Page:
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I'm trying to upgrade our local dev vagrant box to CentOS 7.2 (from 6.8), but ran into a problem with the new "predictable network interface names". My puppet config is expecting eth0 and eth1, but it's getting enp0s3 and enp0s8.

I managed to disable predictable network interface names in the kickstart file by adding:

bootloader --location=mbr --append="net.ifnames=0"

and removing the package biosdevname

Now when my vagrant box boots it has eth0 and eth1 (shown when I do an ip -a), but I don't have the network scripts in /etc/sysconfig/network-scripts/ (only ifcfg-enp0s3 and ifcfg-lo).

When vagrant boots this VM it shows this error:

The following SSH command responded with a non-zero exit status.
Vagrant assumes that this means the command failed!

# Update sysconfig
sed -i 's/\(HOSTNAME=\).*/\1vm.example.com/' /etc/sysconfig/network

# Update DNS
sed -i 's/\(DHCP_HOSTNAME=\).*/\1"vm"/' /etc/sysconfig/network-scripts/ifcfg-*

# Set the hostname - use hostnamectl if available
echo 'vm.example.com' > /etc/hostname
if command -v hostnamectl; then
  hostnamectl set-hostname --static 'vm.example.com'
  hostnamectl set-hostname --transient 'vm.example.com'
else
  hostname -F /etc/hostname
fi

# Remove comments and blank lines from /etc/hosts
sed -i'' -e 's/#.*$//' -e '/^$/d' /etc/hosts

# Prepend ourselves to /etc/hosts
grep -w 'vm.example.com' /etc/hosts || {
  sed -i'' '1i 127.0.0.1\tvm.example.com\tvm' /etc/hosts
}

# Restart network
service network restart


Stdout from the command:

/bin/hostnamectl
Restarting network (via systemctl):  [FAILED]


Stderr from the command:

Job for network.service failed because the control process exited with error code. See "systemctl status network.service" and "journalctl -xe" for details.

journalctl -xe shows:

-- Unit network.service has begun starting up.
Oct 11 04:28:59 vm.example.com network[3130]: Bringing up loopback interface:  Could not load file '/etc/sysconfig/network-scripts/ifcfg-lo'
Oct 11 04:28:59 vm.example.com network[3130]: Could not load file '/etc/sysconfig/network-scripts/ifcfg-lo'
Oct 11 04:28:59 vm.example.com network[3130]: Could not load file '/etc/sysconfig/network-scripts/ifcfg-lo'
Oct 11 04:28:59 vm.example.com network[3130]: Could not load file '/etc/sysconfig/network-scripts/ifcfg-lo'
Oct 11 04:28:59 vm.example.com network[3130]: [  OK  ]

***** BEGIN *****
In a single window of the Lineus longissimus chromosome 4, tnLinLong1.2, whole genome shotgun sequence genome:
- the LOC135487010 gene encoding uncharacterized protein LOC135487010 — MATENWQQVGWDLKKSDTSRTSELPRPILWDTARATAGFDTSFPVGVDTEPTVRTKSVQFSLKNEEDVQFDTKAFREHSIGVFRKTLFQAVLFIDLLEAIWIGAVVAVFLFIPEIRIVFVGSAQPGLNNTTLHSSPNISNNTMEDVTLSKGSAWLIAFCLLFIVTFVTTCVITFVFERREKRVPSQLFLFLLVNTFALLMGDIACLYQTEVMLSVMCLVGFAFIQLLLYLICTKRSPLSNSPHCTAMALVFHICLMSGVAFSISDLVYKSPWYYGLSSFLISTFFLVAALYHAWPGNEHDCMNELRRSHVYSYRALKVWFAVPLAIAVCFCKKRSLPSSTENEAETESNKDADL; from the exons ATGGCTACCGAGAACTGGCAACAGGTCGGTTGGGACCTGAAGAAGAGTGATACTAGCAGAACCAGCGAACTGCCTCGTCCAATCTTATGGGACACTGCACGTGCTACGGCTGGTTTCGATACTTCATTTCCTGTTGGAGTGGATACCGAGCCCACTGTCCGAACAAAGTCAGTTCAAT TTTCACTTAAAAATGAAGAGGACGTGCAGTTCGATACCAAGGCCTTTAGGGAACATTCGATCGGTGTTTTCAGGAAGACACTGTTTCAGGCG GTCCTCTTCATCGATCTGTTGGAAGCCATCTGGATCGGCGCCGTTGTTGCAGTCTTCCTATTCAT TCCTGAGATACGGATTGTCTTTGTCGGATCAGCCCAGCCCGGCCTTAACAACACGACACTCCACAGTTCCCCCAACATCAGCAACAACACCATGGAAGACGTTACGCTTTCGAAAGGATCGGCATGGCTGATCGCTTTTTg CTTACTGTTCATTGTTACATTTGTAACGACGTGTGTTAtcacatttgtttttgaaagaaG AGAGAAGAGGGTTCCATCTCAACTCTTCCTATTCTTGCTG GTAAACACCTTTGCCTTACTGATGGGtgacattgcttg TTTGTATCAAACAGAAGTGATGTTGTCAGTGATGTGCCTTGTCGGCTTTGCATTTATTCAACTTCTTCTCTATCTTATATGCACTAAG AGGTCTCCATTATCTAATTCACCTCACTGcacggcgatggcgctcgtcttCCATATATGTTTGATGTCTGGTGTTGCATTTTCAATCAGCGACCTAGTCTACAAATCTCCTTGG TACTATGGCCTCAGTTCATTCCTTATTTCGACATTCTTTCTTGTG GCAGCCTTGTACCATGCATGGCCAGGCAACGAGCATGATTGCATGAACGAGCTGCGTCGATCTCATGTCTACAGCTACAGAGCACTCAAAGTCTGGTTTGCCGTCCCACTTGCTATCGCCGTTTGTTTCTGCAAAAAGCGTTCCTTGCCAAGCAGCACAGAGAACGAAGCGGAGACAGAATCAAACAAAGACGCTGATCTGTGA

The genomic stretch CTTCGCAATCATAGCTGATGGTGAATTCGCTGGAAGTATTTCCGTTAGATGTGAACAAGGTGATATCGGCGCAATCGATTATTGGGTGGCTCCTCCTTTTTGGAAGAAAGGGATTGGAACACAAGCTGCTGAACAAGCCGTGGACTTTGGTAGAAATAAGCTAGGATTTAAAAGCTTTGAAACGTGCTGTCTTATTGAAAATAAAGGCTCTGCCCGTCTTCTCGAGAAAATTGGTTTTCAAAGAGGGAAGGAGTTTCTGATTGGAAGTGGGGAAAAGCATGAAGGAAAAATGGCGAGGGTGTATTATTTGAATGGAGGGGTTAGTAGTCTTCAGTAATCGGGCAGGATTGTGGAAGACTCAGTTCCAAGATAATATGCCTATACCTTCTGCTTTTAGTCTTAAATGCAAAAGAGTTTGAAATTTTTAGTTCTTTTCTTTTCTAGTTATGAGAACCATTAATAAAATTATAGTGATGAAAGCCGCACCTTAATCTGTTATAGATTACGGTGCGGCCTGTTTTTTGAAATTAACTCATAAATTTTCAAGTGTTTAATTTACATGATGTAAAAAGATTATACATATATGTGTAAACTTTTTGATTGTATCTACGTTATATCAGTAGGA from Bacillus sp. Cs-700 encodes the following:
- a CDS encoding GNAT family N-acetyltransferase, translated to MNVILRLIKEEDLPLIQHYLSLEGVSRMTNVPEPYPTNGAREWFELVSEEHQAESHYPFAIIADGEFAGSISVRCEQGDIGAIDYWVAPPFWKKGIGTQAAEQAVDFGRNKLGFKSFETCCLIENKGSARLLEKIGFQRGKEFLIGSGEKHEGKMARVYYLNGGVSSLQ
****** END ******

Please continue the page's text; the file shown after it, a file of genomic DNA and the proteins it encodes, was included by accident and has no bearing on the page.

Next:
Oct 11 04:28:59 vm.example.com network[3130]: Bringing up interface enp0s3:  Error: Connection activation failed: No suitable device found for this connection.
Oct 11 04:28:59 vm.example.com network[3130]: [FAILED]
Oct 11 04:28:59 vm.example.com network[3130]: RTNETLINK answers: File exists
Oct 11 04:28:59 vm.example.com network[3130]: RTNETLINK answers: File exists
Oct 11 04:28:59 vm.example.com network[3130]: RTNETLINK answers: File exists
Oct 11 04:28:59 vm.example.com network[3130]: RTNETLINK answers: File exists
Oct 11 04:28:59 vm.example.com network[3130]: RTNETLINK answers: File exists
Oct 11 04:28:59 vm.example.com network[3130]: RTNETLINK answers: File exists
Oct 11 04:28:59 vm.example.com network[3130]: RTNETLINK answers: File exists
Oct 11 04:28:59 vm.example.com network[3130]: RTNETLINK answers: File exists
Oct 11 04:28:59 vm.example.com network[3130]: RTNETLINK answers: File exists
Oct 11 04:28:59 vm.example.com systemd[1]: network.service: control process exited, code=exited status=1
Oct 11 04:28:59 vm.example.com systemd[1]: Failed to start LSB: Bring up/down networking.

How can I keep eth0 and eth1, but make this work correctly?

Thanks

migrated from serverfault.com Oct 11 '16 at 4:43

This question came from our site for system and network administrators.

  • You also have to install the system with biosdevname=0 set on the kernel command line, and since someone else installed the system, you can't do this. Either build your own Vagrant box or (preferably) fix the puppet configuration. – Michael Hampton Oct 11 '16 at 5:17
  • I am using my own vagrant box that I installed myself. – Noodles Oct 11 '16 at 5:38
1

I added a provisioner script in packer that seems to have fixed this problem:

#!/bin/bash

mv /etc/sysconfig/network-scripts/ifcfg-enp0s3 /etc/sysconfig/network-scripts/ifcfg-eth0
sed -i -e 's/enp0s3/eth0/' /etc/sysconfig/network-scripts/ifcfg-eth0
bash -c 'echo NM_CONTROLLED=\"no\" >> /etc/sysconfig/network-scripts/ifcfg-eth0'
0

How can I keep eth0 and eth1, but make this work correctly?

I believe I can help answer the first part about keeping eth0 and eth1 (or at least get you a good reference). According to Consistent Network Device Naming in Linux, you are supposed to be able to disable the new naming with the following from Section 9 of the manual:

Disable during install time

To disable the use of the new naming scheme, during installation (attended or automated), pass the kernel command line parameter biosdevname=0 on the boot command line. The parameter should be passed on the boot command line after installation to ensure that a new network adapter plugged in post installation has a traditional "eth" name.

Its been my experience its hit-or-miss whether it actually works. See, for example, Network device naming problems and aliases for p2p1 and p3p1 back to eth0 and eth1 on Super User.

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